Something new is brewing in the nut butter set. Stone Brewing co-founder and executive chairman Greg Koch is moving beyond beer with the launch of with Nutista, an artisanal, stone-ground nut butter line. Joining him, and running the day-to-day operations, are co-founders Tristen Cross and John Huber. The company also enlisted Arctic Zero CEO Amit Pandhi for its board of advisors and is backed by tech investor FusionX Ventures.
Koch told NOSH that eight years ago he became fascinated with making his own nut butters, comparing the process with that of home brewing.
“I always liked peanut butter but it was nothing special to me,” Koch told NOSH. “It was like beer before I discovered craft beer.”
In 2017 he was introduced to Cross and Huber and the brand soon launched. Koch still is an owner in Nutista but now acts in an advisory role. Currently the brand’s products are sold in 40 retailers including Jimbo’s Naturally, Erewhon Natural Foods and Clark’s Nutrition and Natural Food Market and retail for $12.
Nutista produces three core flavors — an original that’s a blend of nut varieties, a banana nut butter and a maple nut butter — but Koch’s influence is more apparent in other sub-lines. The brand recently released a Totalitarian Imperial Russian Stout Nut butter as well as a Tangerine Express IPA Nut butter, both of which are inspired by popular Stone beers. Huber also produces limited edition, online-only, “experimental” flavors that have explored other beer flavors, jerky, matcha and even kombucha. The most recent Experimental release was a “steakhouse” nut butter.
“The ‘Experimentals’ are an area we took advisement from Greg,” Cross said. “At his brewery in Liberty Station, he allows his brewers to [try out] new beers. They can be crazy mad scientists and launch beers right then and there.”
Cross and Huber told NOSH that they think many brands are ignoring a key consumer segment — young, urban millennials — and instead focusing on moms and families. One way the company is targeting this demographic is with its beer-based flavors.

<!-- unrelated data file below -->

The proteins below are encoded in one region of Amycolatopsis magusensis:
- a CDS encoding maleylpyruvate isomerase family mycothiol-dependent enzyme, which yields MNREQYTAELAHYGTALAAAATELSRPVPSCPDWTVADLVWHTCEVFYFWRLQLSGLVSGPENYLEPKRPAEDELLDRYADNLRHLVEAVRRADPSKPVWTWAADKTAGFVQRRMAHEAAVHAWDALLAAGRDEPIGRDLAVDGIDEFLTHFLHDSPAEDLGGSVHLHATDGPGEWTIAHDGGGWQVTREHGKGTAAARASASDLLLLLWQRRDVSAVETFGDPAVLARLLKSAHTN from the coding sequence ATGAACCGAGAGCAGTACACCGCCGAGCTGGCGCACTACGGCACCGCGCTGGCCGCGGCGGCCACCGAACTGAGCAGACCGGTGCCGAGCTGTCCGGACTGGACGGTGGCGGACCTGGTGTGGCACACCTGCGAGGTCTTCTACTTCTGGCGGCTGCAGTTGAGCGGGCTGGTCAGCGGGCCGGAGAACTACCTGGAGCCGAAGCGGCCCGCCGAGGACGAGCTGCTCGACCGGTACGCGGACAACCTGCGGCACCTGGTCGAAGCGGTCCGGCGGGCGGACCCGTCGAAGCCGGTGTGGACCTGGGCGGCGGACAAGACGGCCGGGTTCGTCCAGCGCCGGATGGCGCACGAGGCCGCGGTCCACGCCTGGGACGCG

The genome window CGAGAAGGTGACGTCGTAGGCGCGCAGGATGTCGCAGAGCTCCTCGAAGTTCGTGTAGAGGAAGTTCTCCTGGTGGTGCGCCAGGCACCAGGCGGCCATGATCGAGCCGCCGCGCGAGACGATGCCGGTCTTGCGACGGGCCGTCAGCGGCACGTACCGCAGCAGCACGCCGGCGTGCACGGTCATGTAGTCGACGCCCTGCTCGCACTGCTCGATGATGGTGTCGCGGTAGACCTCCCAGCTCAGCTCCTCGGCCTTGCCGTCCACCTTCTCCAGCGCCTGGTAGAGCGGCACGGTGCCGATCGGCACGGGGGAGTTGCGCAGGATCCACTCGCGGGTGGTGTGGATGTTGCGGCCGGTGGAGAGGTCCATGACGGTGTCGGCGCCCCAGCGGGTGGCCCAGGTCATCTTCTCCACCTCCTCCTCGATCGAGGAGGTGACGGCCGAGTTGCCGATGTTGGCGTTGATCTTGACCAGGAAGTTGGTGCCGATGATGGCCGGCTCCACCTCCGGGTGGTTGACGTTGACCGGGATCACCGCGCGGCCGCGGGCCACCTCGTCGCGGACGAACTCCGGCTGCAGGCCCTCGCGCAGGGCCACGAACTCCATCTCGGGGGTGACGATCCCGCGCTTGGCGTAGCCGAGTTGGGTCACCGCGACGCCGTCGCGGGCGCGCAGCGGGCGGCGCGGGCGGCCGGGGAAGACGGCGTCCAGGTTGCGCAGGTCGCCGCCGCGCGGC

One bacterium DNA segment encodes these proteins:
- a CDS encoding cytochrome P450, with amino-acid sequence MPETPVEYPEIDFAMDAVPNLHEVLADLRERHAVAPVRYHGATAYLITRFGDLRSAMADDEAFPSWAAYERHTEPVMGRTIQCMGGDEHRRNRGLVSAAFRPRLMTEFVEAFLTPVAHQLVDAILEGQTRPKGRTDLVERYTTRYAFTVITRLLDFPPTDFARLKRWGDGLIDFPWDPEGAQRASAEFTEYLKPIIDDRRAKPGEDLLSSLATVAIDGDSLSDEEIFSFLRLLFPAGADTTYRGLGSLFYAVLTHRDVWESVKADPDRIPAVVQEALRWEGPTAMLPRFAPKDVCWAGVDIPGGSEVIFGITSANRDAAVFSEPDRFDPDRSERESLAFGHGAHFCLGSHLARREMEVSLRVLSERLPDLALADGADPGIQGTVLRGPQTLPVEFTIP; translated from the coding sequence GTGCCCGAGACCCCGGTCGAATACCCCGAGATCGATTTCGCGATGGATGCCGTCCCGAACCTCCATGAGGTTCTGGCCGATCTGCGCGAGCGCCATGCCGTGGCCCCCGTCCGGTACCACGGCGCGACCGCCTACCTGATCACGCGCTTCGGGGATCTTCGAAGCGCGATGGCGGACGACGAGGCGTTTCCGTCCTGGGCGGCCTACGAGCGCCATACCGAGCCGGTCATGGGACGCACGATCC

“In today’s world it’s perfectly acceptable to realize, you’re not for everyone,” Koch said.
All three co-founders also said they think they can differentiate themselves within a crowded category through branding and a focus on craft.
One pillar of the craft category — and a personal passion of Koch — is sourcing. Just as Stone searches for the best hop for each beer, Nutista examines each nut type and finds the right variety for that blend, according to Huber.
“There are so many analogies to craft brewing because you learn that with hops, malts and temperatures and time and yeast,” Koch said. “Instead of looking at it through the lense of a commodity, we look through the lense of a true artistic endeavor.”
Having tested the concept at local farmers markets before heading into retail, Nutista will focus on expanding distribution in 2018. In the future, the company also hopes to expand beyond nut butters to other nut-based products. “Nuts haven’t gotten the love,” Huber said.
Also down the road may be a play into technology — hence the investment from FusionX. While exact details were not disclosed, Cross and Huber noted there is potential to offer retailers in-store, nut butter grinding technology.
It’s the possibilities that excite Koch, and although the market is busy, Koch believes there’s still an opportunity to disrupt with this current line.
“When we started Stone in 1996, I thought we were too late to make a mark. Steve and I did it because we felt compelled,” Koch said. “If I’m going to project ahead a little bit, as long as you have a really great voice…and you follow that and you’re good at it, then it’s up to consumers and fans of nut butters to accept it or not.”